As mentioned earlier, this idea works the other way, too: a customer should be accountable to help a company. This excerpt is taken from later in the book, but for the purpose of this video, I decided to move it here. So what exactly should a company expect of a customer, besides purchasing a product? 

"1. Provide open and honest feedback about products and operations. Customers must provide this feedback so the company can improve. If a company doesn’t understand the challenges and problems of its product, it can’t adequately help customers solve their problems. There needs to be some type of feedback loop available for success. 

2. Pay a fair price for the product. Sometimes customers want to pay close to nothing for a quality product. This isn’t fair to the company—or the customer. Expecting products to be free isn’t helpful for a company to continue being in business. And it doesn’t help a customer. People tend to value what they pay for regarding products and services. So if they value and prioritize your goods, they should pay something.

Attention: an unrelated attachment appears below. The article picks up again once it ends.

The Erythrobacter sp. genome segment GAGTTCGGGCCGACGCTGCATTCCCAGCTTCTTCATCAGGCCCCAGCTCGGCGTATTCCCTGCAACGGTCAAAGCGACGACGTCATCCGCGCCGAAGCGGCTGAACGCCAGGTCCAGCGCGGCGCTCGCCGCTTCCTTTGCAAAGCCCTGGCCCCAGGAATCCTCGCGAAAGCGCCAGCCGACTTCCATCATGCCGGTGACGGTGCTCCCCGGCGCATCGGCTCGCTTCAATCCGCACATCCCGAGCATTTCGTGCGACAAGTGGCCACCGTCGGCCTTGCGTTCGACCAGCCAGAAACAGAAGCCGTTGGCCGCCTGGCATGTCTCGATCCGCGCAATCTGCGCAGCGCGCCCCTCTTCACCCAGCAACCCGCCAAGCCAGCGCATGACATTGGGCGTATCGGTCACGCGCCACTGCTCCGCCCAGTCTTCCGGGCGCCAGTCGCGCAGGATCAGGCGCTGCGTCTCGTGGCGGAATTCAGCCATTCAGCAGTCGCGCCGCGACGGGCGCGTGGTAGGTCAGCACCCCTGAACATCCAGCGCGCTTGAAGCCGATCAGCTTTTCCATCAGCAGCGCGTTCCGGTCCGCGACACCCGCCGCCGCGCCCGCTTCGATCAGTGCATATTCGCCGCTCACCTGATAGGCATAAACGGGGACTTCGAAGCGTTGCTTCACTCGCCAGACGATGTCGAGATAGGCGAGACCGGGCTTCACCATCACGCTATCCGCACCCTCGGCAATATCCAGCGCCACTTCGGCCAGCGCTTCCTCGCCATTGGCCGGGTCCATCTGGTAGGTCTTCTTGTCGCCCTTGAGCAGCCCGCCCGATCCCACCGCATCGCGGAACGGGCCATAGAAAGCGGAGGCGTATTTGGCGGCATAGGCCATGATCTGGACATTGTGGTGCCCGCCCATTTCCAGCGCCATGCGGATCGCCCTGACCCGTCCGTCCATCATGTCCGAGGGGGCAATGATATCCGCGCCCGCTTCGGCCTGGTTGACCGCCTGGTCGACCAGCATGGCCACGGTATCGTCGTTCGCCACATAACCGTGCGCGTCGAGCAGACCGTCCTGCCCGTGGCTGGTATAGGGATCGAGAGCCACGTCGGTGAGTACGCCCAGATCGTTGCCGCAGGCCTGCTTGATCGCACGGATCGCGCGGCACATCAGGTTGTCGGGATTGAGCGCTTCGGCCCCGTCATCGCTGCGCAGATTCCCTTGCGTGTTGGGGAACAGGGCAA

3. Choose whether they purchase or not. High-pressure sales doesn’t help anyone. It also doesn’t help how people see your company. The decision to purchase needs to be with the customer. They could be encouraged to purchase during the relationship-building process in the buyer’s journey, but ultimately a customer decides if they want to purchase a product or not. 

4. Be an honest champion. This can’t be stressed enough. In a world in which companies push multiple messages at customers, we listen to our peers. And if a peer is giving you information that isn’t true, that doesn’t help you or the company. People need to share their experiences honestly. It helps everyone in the process.